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Mol Microbiol. 2010 Jul;77(2):354-70. doi: 10.1111/j.1365-2958.2010.07210.x. Epub 2010 May 12.

Salivary histatin 5 internalization by translocation, but not endocytosis, is required for fungicidal activity in Candida albicans.

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Department of Oral Biology, School of Dental Medicine, State University of New York at Buffalo, Buffalo, NY 14214, USA.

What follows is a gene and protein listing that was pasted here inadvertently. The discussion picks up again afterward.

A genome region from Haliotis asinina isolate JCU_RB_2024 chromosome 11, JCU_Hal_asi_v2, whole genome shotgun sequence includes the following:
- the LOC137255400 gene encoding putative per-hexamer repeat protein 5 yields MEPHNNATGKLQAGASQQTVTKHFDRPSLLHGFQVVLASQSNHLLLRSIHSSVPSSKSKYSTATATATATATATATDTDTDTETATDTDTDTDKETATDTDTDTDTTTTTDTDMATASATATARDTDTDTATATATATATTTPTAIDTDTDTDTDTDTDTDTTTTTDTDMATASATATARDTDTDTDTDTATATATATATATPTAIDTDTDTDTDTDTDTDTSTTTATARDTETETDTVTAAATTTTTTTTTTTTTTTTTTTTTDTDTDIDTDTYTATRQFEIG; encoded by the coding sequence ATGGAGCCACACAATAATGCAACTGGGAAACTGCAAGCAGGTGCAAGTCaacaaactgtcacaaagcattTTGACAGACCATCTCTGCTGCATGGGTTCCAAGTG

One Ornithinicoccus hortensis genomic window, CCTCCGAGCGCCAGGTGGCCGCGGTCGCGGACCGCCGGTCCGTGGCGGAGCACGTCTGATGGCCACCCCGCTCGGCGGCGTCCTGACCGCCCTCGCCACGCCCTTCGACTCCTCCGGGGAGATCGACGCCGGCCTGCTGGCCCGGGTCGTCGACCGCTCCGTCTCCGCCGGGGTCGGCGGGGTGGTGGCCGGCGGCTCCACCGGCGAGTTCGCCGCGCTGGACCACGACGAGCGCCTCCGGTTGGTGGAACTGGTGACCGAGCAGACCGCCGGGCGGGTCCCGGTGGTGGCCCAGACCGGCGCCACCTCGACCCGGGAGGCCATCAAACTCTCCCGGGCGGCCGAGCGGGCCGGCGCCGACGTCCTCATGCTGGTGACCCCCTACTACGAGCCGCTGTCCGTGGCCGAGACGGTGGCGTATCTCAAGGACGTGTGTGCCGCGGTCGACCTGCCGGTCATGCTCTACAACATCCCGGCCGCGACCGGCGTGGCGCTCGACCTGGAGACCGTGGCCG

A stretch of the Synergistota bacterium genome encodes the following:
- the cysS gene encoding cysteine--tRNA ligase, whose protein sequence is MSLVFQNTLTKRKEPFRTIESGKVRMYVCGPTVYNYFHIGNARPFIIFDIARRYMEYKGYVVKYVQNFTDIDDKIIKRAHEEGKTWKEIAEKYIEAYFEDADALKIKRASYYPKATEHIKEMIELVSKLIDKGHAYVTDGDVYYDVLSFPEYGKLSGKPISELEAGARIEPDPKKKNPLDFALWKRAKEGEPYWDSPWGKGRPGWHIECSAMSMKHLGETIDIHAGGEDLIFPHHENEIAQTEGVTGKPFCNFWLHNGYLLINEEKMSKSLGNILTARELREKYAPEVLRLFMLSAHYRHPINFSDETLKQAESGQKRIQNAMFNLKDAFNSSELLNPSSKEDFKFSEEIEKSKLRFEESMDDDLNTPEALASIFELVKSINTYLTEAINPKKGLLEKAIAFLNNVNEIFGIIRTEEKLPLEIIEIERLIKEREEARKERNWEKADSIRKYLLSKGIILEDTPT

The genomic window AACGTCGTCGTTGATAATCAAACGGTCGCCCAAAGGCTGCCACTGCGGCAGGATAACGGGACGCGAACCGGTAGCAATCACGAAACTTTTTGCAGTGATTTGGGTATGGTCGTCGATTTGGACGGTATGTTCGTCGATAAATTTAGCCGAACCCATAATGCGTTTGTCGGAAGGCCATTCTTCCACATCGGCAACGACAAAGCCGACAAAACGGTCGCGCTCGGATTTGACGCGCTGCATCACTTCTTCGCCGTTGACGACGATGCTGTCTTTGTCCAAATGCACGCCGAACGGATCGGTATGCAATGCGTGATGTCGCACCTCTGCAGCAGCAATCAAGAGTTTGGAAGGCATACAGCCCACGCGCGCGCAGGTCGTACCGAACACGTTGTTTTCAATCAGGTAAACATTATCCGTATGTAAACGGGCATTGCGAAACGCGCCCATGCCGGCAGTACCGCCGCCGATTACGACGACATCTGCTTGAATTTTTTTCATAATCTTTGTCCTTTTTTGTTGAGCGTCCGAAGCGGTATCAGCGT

Salivary histatin 5 (Hst 5) is a cationic salivary protein with high fungicidal activity against Candida albicans. Binding to the cell wall followed by intracellular translocation is required for killing; however, specific binding components and critical toxic events are not understood. In this study, laminarin (beta-1,3-glucan) but not sialic acid, mannan or pustulan mediated Hst 5 binding to C. albicans, and was disassociated by 100 mM NaCl. Time-lapse confocal microscopy revealed a dose-dependent rate of cytosolic uptake of Hst 5 that invariably preceded propidium iodide (PI) entry, demonstrating that translocation itself does not disrupt membrane integrity. Cell toxicity was manifest by vacuolar expansion followed by PI entrance; however, loss of endocytotic vacuolar trafficking of Hst 5 did not reduce killing. Extracellular NaCl (100 mM), but not sorbitol, prevented vacuolar expansion and PI entry in cells already containing cytosolic Hst 5, thus showing a critical role for ionic balance in Hst 5 toxicity. Hst 5 uptake, but not cell wall binding, was blocked by pretreatment with azide or carbonyl cyanide m-chlorophenylhydrazone; however, 10% of de-energized cells had membrane disruption. Thus, Hst 5 is capable of heterogeneous intracellular entry routes, but only direct cytosolic translocation causes cell death as a result of ionic efflux.

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